Q: It's so hard to figure out what all these insurance terms really mean. Can someone please just explain the concept of term life insurance to me? What does "term life insurance" mean?
A: At the core of all life insurance is simple statistics. These statistics, summarized into what are known as mortality tables, predict how many people of a given gender, a given age, and within a given population will pass away in a given period of time (typically a year). These statistics allow life insurance companies to make predictions and set premiums for life insurance policies.
This year-to-year relationship between the likelihood of an individual dying and the premium they would pay for life insurance is term life insurance. Each year, as a person grows older, the higher the likelihood (statistically) they will die. Thus, each year a person grows older, the premium for the term life insurance policy will be higher, assuming the death benefit remains the same.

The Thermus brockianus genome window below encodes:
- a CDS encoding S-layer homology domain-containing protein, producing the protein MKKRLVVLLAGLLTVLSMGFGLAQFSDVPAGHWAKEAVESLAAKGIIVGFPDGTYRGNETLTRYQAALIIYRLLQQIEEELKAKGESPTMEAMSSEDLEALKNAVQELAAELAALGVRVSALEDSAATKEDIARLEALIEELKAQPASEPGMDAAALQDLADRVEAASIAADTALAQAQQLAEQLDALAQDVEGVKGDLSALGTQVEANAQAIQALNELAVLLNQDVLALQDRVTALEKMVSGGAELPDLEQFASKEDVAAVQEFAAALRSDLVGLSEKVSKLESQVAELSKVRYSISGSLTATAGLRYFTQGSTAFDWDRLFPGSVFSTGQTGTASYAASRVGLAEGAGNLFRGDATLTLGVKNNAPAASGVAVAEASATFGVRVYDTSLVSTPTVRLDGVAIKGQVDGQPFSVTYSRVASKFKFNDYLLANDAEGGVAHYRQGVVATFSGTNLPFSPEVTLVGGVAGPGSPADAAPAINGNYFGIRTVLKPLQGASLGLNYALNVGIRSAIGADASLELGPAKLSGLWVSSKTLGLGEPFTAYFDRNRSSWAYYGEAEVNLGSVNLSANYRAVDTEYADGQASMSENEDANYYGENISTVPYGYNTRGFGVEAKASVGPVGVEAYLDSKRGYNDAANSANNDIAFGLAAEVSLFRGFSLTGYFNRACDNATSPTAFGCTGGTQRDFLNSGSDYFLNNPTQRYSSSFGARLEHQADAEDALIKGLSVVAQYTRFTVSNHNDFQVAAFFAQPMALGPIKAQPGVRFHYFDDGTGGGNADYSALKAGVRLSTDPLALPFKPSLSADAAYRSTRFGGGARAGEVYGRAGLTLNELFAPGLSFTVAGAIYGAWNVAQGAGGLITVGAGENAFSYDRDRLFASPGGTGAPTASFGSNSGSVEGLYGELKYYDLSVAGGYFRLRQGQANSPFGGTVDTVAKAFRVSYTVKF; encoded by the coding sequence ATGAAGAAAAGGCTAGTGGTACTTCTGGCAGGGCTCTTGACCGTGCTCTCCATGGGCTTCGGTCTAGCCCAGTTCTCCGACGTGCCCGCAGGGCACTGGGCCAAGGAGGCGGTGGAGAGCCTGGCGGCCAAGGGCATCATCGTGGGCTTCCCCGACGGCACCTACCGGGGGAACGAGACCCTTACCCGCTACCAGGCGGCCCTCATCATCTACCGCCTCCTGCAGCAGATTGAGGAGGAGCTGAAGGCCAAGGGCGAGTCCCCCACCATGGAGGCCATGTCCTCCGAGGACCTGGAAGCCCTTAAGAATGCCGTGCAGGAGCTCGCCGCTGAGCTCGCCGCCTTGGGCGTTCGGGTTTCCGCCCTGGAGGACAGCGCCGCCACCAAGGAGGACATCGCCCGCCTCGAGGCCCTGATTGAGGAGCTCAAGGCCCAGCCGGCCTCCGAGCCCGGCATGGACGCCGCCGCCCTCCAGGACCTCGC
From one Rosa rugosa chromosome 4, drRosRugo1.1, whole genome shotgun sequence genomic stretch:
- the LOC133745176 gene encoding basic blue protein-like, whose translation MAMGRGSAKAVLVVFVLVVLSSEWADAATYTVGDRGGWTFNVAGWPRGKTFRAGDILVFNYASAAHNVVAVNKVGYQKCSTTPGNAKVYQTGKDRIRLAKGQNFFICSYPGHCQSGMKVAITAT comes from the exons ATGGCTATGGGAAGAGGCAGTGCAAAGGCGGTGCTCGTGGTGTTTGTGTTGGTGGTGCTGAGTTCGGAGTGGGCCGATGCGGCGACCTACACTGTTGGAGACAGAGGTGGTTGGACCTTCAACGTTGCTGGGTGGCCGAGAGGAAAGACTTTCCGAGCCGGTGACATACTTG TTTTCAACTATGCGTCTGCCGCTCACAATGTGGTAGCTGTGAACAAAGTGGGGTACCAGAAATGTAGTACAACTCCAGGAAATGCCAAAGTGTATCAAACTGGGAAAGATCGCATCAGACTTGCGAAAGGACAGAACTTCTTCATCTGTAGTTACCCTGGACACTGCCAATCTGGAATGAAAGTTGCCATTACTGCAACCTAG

Many consumers today may be confused by this when they see offers from life insurance for multi-year term life policies. What they actually are being offered is a policy where the next 10 (or 20, depending upon the offer) years of term life insurance premiums are actually the real term insurance costs averaged over that time. The actual cost of insurance from the first year to the last year increases, but the increases are reflected in an average so the premium is level for the consumer.